The Future of Television

I got to speak for about five minutes on WBUR’s “Here and Now” radio program earlier this week about the future of television — an ironic topic for those who know me, since I’m definitely not much of a TV watcher. The irony gets even thicker because halfway through the interview I found myself saying that the outlook for TV networks and cable channels is not completely hopeless, because even though they are losing control of distribution, they still have quality content. After years of complaining about how crappy network TV sitcoms are, we can finally see what truly bad video looks like, and suddenly the sitcoms don’t look so crummy anymore. To some people, anyway — I admitted to the interviewer that as for me, my primary way of watching TV shows is on DVDs from Netflix.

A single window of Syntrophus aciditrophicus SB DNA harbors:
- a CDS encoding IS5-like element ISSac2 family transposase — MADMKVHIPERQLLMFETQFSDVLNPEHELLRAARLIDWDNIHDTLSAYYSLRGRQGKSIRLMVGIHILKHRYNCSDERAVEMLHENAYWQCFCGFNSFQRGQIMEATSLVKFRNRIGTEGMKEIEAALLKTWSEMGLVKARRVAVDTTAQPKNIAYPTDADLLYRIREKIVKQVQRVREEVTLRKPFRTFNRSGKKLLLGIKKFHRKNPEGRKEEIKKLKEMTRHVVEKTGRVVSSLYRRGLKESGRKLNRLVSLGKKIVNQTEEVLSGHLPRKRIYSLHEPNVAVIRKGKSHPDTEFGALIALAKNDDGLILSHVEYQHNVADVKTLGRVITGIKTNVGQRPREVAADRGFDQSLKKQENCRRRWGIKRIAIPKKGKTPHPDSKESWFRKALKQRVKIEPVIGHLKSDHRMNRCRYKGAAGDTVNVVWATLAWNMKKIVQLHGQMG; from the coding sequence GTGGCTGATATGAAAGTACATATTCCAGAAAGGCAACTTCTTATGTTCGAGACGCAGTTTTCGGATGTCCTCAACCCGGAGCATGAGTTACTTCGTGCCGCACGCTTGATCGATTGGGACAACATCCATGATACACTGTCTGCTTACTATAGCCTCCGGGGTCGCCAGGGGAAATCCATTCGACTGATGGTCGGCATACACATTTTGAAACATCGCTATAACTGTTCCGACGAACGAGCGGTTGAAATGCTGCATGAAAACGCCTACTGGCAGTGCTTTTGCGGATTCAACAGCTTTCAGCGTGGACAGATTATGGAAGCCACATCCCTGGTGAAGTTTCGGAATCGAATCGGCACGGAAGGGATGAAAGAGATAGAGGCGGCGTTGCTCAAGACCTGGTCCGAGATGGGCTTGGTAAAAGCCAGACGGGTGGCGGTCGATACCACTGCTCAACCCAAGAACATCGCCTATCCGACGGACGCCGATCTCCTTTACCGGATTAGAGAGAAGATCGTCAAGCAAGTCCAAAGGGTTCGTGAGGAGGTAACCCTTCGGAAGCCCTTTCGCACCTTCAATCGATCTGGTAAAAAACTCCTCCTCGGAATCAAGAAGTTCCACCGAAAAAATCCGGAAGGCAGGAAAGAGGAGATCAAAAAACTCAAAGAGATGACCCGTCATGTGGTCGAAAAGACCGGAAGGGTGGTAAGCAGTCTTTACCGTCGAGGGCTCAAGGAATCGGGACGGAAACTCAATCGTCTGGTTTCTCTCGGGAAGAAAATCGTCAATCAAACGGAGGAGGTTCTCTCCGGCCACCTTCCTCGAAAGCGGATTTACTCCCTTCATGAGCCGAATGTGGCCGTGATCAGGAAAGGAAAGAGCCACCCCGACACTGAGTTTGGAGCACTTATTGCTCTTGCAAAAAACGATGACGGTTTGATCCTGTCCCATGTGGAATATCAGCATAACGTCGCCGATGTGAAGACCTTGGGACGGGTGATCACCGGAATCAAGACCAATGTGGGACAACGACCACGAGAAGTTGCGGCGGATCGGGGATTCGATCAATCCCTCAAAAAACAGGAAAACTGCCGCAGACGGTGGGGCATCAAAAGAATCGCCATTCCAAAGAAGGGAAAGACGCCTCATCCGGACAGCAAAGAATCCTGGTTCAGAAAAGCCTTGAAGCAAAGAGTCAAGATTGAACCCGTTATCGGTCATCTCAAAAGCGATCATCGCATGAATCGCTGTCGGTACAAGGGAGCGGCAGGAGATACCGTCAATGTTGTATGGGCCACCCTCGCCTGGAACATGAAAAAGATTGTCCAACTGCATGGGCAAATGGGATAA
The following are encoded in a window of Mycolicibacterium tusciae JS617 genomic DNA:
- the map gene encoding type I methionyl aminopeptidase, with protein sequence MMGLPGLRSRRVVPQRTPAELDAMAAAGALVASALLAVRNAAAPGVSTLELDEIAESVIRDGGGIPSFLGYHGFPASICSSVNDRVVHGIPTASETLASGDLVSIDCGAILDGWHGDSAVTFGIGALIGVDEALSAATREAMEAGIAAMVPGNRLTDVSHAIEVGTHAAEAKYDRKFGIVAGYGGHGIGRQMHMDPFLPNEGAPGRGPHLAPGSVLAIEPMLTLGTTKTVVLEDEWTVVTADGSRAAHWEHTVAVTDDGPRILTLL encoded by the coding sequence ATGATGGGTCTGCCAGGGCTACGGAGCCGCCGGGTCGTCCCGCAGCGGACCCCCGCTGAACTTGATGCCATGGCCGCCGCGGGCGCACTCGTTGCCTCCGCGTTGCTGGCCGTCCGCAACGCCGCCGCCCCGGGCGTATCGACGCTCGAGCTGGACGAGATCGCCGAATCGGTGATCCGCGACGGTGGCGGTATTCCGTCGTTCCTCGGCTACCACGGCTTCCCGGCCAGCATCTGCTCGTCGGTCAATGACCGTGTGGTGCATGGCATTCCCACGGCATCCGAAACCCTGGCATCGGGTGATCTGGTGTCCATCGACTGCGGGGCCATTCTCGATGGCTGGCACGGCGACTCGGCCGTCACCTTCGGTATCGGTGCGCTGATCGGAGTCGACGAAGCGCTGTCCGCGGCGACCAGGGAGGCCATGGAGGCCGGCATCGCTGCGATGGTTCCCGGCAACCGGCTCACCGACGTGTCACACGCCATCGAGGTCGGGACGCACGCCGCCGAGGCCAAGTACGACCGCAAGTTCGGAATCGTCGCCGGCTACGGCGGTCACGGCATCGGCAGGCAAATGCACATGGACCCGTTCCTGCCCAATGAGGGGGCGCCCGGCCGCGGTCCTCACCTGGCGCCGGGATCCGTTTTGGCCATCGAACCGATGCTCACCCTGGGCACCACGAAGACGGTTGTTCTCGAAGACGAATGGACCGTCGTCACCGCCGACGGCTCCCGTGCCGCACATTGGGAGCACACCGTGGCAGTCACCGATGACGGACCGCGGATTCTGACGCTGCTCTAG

Most of the interview, though, was about the trend that I think is now inescapable: Content producers no longer have control over the means, place, or timing of video distribution. With the advent of devices like Apple TV, Vudu, and YouTube-enabled TV sets — not to mention Tivo and Slingbox — we’re fast approaching a time when people will be able to watch whatever shows they want, whenever they want, without much regard for the distribution mechanism, be it broadcase, cable, satellite, DVD, or internet connection. As someone who is dependent on Netflix to watch HBO shows a year after they’re originally broadcast, I can’t wait.

WBUR’s Here and Now – January 29, 2008 (scroll down to “Future Television,” and you’ll need Real Player)

The Future of Television

One thought on “The Future of Television

  1. Not only will most TV productions be consumed whenever the viewer desires, most will be consumed with screenless TVs — with “telereader terminals.” Instead of displaying television images on screens, the TV images will be delivered to consumers’ eyes by the telereaders’ retinal projectors. Telereaders are described at http://www.mudoc.com/screenlesspc.htm (Tomorrow’s Screenless PC) and http://www.mudoc.com/teleterm.htm (The Telereader: Tomorrow’s Interactive Television Terminal).

Comments are closed.